Risk communication research and health behavior theories demonstrate that recognition of personal vulnerability to a hazard is a necessary prerequisite to health behavior change [18, 19]. For parents in CSS user groups, their relatively high risk perception of traffic injury urged them to have their children use and continue to use the CSS as long as they can. While for the non-user group, low risk perception and being naïve to susceptibility for motor vehicle injury could be reasons for not using CSS. These parents saw no need to buy a seat when the car does not travel fast or leave downtown. They believed the convenience outweighs the risks in motor vehicle travel. Thus, to increase parent drivers’ perceptions of risk for motor vehicle injury to their children it requires injury prevention messages to have a shocking impact on most parents. If a mother sees that an unrestrained 3-year-old child would have more severe injury than a restrained child during a crash, she may consider using a restraint for her own child. Mass media campaigns are strongly needed and should be specifically tailored for different audiences. Also, the car seat manufacturers and stores should provide alarming safety information when they advertise their products and the media messages should explain the benefits of CSS to the public in the current motorization situation.

A lack of awareness of CSS, low risk perception, and no current mandatory requirement for child safety restraint in China were identified as the leading reasons for lack of child restraint use. For parents in both groups, all indicated that mandatory legislation on child safety restraint use could be an effective approach to increase CSS use. This is due to recent mandatory safe driving behaviors that have been strictly implemented nationally in China. Shantou, for instance, can issue a fine of 200 Yuan ( $ 30) for driving without a seatbelt. While using social marketing and health education approaches could help increase child safety restraint use as it did with seat belt [20], studies have shown that using laws to regulate child passenger safety are among the most effective mechanisms for decreasing childhood crash injuries among the masses [21, 22]. Law enforcement is a more aggressive effective step, with many successful law interventions already being used in more developed countries [23, 24]. However, because CSS is less widely available in China and people’s traffic risk perception is low, laws must be well-publicized, comprehensive, and understood [25] as there is still low awareness of child safety seats in China.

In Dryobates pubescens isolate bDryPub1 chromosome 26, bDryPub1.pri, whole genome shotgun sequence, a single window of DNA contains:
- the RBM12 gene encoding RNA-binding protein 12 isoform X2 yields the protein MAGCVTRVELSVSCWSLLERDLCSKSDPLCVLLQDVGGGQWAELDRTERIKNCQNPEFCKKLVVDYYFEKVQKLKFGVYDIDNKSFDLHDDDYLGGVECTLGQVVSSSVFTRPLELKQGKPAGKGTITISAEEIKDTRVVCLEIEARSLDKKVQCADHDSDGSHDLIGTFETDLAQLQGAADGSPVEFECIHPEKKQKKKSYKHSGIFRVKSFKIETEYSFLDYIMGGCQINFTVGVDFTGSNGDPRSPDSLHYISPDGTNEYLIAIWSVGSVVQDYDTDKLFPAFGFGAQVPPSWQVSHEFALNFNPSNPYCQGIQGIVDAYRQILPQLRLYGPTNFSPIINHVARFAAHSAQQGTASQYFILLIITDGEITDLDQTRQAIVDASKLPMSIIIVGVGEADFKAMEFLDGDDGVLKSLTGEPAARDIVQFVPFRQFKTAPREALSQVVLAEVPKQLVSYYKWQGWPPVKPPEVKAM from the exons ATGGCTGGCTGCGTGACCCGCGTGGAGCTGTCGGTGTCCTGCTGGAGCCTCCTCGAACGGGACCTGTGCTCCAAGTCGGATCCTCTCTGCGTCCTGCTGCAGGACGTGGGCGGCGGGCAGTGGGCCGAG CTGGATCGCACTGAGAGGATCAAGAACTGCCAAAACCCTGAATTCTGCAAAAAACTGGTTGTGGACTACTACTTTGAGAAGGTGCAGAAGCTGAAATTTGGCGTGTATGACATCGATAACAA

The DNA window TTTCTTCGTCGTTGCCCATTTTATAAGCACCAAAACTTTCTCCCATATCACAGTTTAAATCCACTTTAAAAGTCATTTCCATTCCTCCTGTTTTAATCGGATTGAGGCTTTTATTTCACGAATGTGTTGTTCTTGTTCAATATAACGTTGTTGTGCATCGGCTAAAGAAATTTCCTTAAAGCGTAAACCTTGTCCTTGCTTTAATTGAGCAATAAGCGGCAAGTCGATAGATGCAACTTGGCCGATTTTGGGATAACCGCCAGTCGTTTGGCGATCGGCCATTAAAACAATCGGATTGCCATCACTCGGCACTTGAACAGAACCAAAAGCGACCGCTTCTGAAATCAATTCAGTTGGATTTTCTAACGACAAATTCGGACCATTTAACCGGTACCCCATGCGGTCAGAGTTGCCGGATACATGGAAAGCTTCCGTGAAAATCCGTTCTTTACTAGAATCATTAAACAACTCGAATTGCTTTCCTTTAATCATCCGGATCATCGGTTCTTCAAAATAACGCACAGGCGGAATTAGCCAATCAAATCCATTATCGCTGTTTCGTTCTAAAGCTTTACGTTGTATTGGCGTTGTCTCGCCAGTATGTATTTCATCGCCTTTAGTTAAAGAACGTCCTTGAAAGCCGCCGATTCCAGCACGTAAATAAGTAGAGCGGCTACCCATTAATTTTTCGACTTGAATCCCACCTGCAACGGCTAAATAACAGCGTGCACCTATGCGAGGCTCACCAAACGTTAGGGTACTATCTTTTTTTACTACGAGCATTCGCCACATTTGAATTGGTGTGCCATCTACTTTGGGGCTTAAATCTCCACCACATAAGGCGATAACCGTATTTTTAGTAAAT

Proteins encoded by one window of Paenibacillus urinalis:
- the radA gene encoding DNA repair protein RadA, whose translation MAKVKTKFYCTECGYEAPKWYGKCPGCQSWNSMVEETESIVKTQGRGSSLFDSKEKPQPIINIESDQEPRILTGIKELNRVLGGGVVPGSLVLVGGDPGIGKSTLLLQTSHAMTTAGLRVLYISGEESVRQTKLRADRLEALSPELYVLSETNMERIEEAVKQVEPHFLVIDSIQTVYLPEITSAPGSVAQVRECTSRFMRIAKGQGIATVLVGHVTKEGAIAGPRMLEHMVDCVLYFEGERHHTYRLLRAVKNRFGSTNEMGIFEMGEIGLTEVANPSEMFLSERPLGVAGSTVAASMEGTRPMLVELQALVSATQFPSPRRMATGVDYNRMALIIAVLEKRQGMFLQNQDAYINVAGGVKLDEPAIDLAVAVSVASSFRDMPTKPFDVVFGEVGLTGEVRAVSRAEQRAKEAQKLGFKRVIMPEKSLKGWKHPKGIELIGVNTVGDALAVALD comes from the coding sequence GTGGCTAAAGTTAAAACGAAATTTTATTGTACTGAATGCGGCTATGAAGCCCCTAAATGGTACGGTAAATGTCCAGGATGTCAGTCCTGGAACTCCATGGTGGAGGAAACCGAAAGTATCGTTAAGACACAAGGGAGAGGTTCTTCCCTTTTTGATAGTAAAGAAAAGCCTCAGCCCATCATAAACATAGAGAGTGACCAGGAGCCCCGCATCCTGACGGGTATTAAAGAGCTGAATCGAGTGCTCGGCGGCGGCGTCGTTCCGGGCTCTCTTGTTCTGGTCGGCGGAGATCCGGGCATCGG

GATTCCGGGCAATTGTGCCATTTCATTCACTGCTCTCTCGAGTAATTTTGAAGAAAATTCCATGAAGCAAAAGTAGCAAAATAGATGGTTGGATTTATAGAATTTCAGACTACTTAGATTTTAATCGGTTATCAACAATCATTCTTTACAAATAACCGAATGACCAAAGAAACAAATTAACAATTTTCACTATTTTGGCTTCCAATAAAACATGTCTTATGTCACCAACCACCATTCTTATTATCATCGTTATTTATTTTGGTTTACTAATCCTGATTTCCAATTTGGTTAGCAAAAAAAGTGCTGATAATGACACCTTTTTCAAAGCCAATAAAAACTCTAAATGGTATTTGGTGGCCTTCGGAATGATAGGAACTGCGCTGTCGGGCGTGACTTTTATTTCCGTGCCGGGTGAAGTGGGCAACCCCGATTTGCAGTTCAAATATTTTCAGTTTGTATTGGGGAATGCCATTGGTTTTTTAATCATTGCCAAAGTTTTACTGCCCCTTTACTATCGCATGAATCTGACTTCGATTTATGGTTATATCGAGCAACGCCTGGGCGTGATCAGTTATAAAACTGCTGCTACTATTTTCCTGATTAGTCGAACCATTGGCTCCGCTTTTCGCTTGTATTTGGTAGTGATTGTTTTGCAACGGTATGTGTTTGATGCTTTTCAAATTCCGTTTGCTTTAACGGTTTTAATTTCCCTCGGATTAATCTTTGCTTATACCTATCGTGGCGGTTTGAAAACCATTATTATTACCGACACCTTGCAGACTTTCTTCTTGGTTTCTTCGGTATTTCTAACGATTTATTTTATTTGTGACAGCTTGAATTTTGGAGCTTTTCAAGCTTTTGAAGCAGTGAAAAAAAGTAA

This study has several limitations. First, there was a potential selection bias. The sample pool for this study was the participants who had responded to a previous survey on child safety restraint and indicated willingness to be contacted. We contacted parent participants conveniently and thus, the perceptions and experiences that parent participants had might be different from those who had not participated in the study. In addition, the saturation that was reached based on relatively small sample might limit the heterogeneity of the sample and decrease the generalizability of the results. The practical value perhaps could be generalized only to the family that has children under 6 years of age.


This study documented parents’ perceptions and experiences using CSS. Participating parents felt that the most effective approach to achieve widespread CSS use in China is to combine adequate driving safety education with CSS promotion before legislative interventions are implemented.


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We thank all the parents involved in the study who gave their time and shared their experiences.

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Correspondence to Liping Li.

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The authors declare that they have no competing interests.

Authors’ contributions

XC conducted the interview, and drafted the initial manuscript. JY collaborated with LL discussed and identified the key themes, and critically revised the manuscript. CP participated in the design and helped to draft the manuscript. LL designed and supervised the study implementation. All authors read and approved the final manuscript.

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Chen, X., Yang, J., Peek-Asa, C. et al. Parents’ experience with child safety restraint in China. BMC Public Health 14, 318 (2014).